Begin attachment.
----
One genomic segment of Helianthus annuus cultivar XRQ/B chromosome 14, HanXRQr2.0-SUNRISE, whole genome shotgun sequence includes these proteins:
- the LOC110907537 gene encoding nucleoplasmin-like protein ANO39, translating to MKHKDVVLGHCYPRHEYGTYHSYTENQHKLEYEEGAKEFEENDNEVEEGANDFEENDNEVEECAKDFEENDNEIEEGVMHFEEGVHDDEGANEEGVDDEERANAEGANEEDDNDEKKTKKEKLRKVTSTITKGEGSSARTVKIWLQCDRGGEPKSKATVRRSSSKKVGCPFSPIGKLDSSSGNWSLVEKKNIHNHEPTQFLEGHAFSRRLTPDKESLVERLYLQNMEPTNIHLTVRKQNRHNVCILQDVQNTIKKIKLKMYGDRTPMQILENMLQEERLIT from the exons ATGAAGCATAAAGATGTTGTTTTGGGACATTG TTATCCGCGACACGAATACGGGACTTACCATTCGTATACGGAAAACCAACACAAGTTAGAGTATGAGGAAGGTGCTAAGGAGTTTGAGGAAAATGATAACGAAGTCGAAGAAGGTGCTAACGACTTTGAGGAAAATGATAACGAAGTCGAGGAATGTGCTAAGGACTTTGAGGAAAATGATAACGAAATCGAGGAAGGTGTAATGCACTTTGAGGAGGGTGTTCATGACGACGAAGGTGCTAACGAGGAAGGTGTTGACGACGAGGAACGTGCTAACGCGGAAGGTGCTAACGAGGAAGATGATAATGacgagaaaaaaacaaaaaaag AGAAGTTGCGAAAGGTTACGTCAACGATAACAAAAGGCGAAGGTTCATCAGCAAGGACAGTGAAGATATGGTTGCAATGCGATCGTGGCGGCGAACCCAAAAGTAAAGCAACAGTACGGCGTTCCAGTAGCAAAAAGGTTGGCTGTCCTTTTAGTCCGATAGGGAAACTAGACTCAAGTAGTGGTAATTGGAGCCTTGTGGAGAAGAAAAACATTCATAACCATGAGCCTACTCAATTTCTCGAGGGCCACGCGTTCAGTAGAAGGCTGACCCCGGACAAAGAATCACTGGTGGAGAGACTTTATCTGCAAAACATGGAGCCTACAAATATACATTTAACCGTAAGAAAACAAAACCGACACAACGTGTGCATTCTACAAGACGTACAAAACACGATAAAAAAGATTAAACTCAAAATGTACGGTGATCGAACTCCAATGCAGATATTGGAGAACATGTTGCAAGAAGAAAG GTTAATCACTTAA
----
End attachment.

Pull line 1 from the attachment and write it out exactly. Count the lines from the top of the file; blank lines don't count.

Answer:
One genomic segment of Helianthus annuus cultivar XRQ/B chromosome 14, HanXRQr2.0-SUNRISE, whole genome shotgun sequence includes these proteins: